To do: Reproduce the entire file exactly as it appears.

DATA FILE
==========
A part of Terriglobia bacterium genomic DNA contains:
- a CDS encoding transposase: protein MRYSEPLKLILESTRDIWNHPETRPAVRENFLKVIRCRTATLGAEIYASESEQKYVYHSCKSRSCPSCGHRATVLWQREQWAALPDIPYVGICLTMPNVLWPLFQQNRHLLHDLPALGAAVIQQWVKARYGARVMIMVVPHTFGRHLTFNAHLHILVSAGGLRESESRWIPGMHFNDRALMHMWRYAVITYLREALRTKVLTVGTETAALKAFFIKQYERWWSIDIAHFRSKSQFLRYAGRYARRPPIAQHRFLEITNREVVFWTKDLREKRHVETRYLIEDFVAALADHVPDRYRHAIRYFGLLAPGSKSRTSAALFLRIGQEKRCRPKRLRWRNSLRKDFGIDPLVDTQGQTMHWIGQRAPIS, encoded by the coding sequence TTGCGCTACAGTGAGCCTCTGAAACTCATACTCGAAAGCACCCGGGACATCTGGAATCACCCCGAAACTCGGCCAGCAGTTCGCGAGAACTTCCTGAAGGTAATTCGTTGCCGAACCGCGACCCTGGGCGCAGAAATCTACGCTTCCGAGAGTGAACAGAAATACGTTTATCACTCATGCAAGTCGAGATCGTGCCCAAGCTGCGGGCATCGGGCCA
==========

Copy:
A part of Terriglobia bacterium genomic DNA contains:
- a CDS encoding transposase: protein MRYSEPLKLILESTRDIWNHPETRPAVRENFLKVIRCRTATLGAEIYASESEQKYVYHSCKSRSCPSCGHRATVLWQREQWAALPDIPYVGICLTMPNVLWPLFQQNRHLLHDLPALGAAVIQQWVKARYGARVMIMVVPHTFGRHLTFNAHLHILVSAGGLRESESRWIPGMHFNDRALMHMWRYAVITYLREALRTKVLTVGTETAALKAFFIKQYERWWSIDIAHFRSKSQFLRYAGRYARRPPIAQHRFLEITNREVVFWTKDLREKRHVETRYLIEDFVAALADHVPDRYRHAIRYFGLLAPGSKSRTSAALFLRIGQEKRCRPKRLRWRNSLRKDFGIDPLVDTQGQTMHWIGQRAPIS, encoded by the coding sequence TTGCGCTACAGTGAGCCTCTGAAACTCATACTCGAAAGCACCCGGGACATCTGGAATCACCCCGAAACTCGGCCAGCAGTTCGCGAGAACTTCCTGAAGGTAATTCGTTGCCGAACCGCGACCCTGGGCGCAGAAATCTACGCTTCCGAGAGTGAACAGAAATACGTTTATCACTCATGCAAGTCGAGATCGTGCCCAAGCTGCGGGCATCGGGCCA